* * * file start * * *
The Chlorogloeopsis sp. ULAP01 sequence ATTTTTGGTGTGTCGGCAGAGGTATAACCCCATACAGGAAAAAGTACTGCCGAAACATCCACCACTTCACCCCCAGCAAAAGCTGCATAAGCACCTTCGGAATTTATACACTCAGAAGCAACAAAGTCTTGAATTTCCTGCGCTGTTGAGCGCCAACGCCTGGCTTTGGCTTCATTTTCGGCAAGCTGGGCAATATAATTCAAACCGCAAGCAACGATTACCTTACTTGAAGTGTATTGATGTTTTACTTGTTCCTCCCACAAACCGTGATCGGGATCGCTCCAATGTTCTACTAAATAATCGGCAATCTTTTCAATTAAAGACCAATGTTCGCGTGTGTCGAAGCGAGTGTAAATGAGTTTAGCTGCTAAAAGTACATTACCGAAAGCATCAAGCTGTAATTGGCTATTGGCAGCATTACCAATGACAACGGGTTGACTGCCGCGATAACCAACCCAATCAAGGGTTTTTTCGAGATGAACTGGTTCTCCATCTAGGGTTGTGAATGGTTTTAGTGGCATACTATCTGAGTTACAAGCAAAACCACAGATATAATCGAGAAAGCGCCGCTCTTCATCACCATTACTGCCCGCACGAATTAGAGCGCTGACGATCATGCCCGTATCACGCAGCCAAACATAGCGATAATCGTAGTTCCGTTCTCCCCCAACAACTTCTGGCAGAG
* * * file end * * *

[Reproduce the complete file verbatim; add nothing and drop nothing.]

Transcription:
The Chlorogloeopsis sp. ULAP01 sequence ATTTTTGGTGTGTCGGCAGAGGTATAACCCCATACAGGAAAAAGTACTGCCGAAACATCCACCACTTCACCCCCAGCAAAAGCTGCATAAGCACCTTCGGAATTTATACACTCAGAAGCAACAAAGTCTTGAATTTCCTGCGCTGTTGAGCGCCAACGCCTGGCTTTGGCTTCATTTTCGGCAAGCTGGGCAATATAATTCAAACCGCAAGCAACGATTACCTTACTTGAAGTGTATTGATGTTTTACTTGTTCCTCCCACAAACCGTGATCGGGATCGCTCCAATGTTCTACTAAATAATCGGCAATCTTTTCAATTAAAGACCAATGTTCGCGTGTGTCGAAGCGAGTGTAAATGAGTTTAGCTGCTAAAAGTACATTACCGAAAGCATCAAGCTGTAATTGGCTATTGGCAGCATTACCAATGACAACGGGTTGACTGCCGCGATAACCAACCCAATCAAGGGTTTTTTCGAGATGAACTGGTTCTCCATCTAGGGTTGTGAATGGTTTTAGTGGCATACTATCTGAGTTACAAGCAAAACCACAGATATAATCGAGAAAGCGCCGCTCTTCATCACCATTACTGCCCGCACGAATTAGAGCGCTGACGATCATGCCCGTATCACGCAGCCAAACATAGCGATAATCGTAGTTCCGTTCTCCCCCAACAACTTCTGGCAGAG